There is this column in a national newspaper where you can seek advice on your personal problems. There was this businessman who had recently built a house. Soon after moving in to his new home, he started having problems. His son fell ill. He himself started having financial difficulties in his business.
Apart from seeking medical help for his son, he sought the help of a Tantrik (a black magician, a voodoo man). The Tantrik gave him an amulet to be tied to the son's arm. It did not help. Now he had sought the help of this advice column.
Advice was forthcoming, but with a preamble. It berated the man in no uncertain terms. How could a an educated man fall prey to superstitions and seek the help of a Tantrik? He should have known better! This was the general vein of the preamble.
Then the advice was dished out generously. Block the present door of the kitchen in your new house and provide a new door facing a different direction. Close that window off, open up another elsewhere. Many more such alterations to the house were suggested. All this was to make the new house conform to the "Ancient Indian science" of Vaastu. These alterations are supposed to ward off tevileil eye, not allow the ill winds to enter the house, dissuade Yama, the god of death from entering the house and many other benefits.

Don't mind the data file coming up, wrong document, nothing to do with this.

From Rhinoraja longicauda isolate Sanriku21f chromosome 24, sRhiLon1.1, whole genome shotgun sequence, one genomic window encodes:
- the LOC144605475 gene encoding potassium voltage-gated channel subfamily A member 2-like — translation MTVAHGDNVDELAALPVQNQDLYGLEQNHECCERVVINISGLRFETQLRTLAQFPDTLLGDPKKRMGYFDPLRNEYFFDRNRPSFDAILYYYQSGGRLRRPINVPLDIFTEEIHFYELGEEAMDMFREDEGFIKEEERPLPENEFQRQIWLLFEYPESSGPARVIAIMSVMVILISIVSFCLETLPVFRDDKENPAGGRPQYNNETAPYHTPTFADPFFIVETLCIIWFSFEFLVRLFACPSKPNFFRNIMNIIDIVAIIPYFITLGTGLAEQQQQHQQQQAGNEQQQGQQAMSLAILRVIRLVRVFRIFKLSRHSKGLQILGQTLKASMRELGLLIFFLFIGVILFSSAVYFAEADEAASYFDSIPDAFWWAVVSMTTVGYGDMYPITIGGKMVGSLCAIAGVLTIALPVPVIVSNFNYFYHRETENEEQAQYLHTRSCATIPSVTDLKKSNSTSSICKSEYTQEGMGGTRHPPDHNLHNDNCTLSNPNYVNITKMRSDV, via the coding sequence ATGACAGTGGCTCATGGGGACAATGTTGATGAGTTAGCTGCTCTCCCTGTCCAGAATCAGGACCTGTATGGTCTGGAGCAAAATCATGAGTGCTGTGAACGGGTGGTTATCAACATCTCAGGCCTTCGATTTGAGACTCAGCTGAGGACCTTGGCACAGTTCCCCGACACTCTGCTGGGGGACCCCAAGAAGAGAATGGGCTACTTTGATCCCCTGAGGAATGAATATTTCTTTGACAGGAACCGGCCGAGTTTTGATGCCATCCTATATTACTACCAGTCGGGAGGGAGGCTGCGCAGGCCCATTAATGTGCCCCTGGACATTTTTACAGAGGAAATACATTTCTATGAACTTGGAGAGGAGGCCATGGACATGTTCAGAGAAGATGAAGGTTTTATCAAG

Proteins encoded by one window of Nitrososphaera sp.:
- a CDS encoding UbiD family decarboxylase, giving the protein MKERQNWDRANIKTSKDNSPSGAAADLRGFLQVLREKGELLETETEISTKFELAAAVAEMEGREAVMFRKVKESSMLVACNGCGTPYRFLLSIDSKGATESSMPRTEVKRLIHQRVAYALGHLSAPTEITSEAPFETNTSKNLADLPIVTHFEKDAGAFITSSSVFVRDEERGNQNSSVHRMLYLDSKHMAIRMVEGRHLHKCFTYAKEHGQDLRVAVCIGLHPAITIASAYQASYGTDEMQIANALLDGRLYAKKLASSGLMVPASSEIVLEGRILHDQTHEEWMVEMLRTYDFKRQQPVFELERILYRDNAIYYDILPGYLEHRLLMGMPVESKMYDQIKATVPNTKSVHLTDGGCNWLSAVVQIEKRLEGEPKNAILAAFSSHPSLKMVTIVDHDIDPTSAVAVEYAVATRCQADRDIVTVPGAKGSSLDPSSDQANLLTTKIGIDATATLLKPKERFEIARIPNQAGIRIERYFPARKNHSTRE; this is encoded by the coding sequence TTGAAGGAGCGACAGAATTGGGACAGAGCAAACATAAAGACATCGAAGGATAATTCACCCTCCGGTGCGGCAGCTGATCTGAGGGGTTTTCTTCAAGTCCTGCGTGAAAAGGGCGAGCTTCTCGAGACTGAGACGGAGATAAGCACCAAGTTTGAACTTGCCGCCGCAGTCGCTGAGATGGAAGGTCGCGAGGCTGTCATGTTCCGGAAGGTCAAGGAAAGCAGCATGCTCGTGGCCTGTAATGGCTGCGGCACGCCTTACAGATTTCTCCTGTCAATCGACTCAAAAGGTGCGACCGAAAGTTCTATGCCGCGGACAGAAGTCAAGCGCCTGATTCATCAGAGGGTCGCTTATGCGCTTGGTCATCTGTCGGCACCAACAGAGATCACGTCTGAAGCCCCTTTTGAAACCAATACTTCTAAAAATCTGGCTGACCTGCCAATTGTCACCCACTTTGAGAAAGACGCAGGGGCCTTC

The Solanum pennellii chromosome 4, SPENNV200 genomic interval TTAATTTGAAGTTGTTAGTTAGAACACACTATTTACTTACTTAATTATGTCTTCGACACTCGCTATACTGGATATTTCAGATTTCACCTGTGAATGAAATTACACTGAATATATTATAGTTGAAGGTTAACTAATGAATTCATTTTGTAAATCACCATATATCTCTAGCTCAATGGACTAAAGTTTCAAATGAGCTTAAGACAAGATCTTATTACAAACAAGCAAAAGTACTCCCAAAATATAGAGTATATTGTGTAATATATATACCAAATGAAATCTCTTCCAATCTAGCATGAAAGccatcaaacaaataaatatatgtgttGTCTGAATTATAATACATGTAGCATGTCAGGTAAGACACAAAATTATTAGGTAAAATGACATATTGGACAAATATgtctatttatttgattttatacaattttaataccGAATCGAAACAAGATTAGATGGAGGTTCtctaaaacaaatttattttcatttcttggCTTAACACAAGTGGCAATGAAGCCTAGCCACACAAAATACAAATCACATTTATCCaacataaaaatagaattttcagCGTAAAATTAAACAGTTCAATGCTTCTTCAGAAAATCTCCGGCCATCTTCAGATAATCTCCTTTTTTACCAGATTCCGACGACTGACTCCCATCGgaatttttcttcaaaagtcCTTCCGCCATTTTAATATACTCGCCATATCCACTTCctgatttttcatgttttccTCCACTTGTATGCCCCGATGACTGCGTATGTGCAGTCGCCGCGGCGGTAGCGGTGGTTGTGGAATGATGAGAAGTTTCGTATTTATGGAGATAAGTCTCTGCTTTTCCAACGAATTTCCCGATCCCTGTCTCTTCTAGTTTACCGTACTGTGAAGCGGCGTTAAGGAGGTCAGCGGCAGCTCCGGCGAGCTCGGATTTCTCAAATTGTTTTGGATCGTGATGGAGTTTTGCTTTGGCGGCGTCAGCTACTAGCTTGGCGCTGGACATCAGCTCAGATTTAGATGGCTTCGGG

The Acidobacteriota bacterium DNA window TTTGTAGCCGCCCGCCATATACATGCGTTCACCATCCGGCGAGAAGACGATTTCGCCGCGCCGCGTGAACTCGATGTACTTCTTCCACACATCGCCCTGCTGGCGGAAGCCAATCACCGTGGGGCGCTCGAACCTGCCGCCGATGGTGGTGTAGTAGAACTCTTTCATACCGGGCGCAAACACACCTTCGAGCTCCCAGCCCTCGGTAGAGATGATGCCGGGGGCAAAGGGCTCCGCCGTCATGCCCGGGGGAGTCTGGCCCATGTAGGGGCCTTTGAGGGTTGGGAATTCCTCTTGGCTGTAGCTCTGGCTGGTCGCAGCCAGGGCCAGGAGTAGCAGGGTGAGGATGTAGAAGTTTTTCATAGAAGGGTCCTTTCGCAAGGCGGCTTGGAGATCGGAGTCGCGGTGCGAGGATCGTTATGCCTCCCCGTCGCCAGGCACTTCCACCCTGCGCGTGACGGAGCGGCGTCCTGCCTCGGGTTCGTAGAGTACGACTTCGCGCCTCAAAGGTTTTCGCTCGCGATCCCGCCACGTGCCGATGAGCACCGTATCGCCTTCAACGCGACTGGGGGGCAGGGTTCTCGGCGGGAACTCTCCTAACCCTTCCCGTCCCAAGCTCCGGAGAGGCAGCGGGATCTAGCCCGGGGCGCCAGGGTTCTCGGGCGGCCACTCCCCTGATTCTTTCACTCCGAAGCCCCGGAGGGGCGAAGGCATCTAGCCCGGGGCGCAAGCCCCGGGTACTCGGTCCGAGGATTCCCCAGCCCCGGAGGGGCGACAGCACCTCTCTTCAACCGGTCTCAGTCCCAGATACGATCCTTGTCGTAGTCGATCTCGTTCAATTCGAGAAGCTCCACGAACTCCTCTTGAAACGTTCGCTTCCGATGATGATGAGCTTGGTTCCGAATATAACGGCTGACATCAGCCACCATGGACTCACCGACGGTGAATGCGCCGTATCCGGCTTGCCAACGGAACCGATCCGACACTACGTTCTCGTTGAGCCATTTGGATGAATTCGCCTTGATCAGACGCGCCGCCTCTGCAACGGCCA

Apparently the person who gave all the advice believes that his brand of superstition is superior to that of the Tantrik.
Also, the poor advice seeker will be considerably poorer, making all the alterations suggested.
To make matters more interesting, the advice seeker had the same name as a famous Malayalam matinee idol!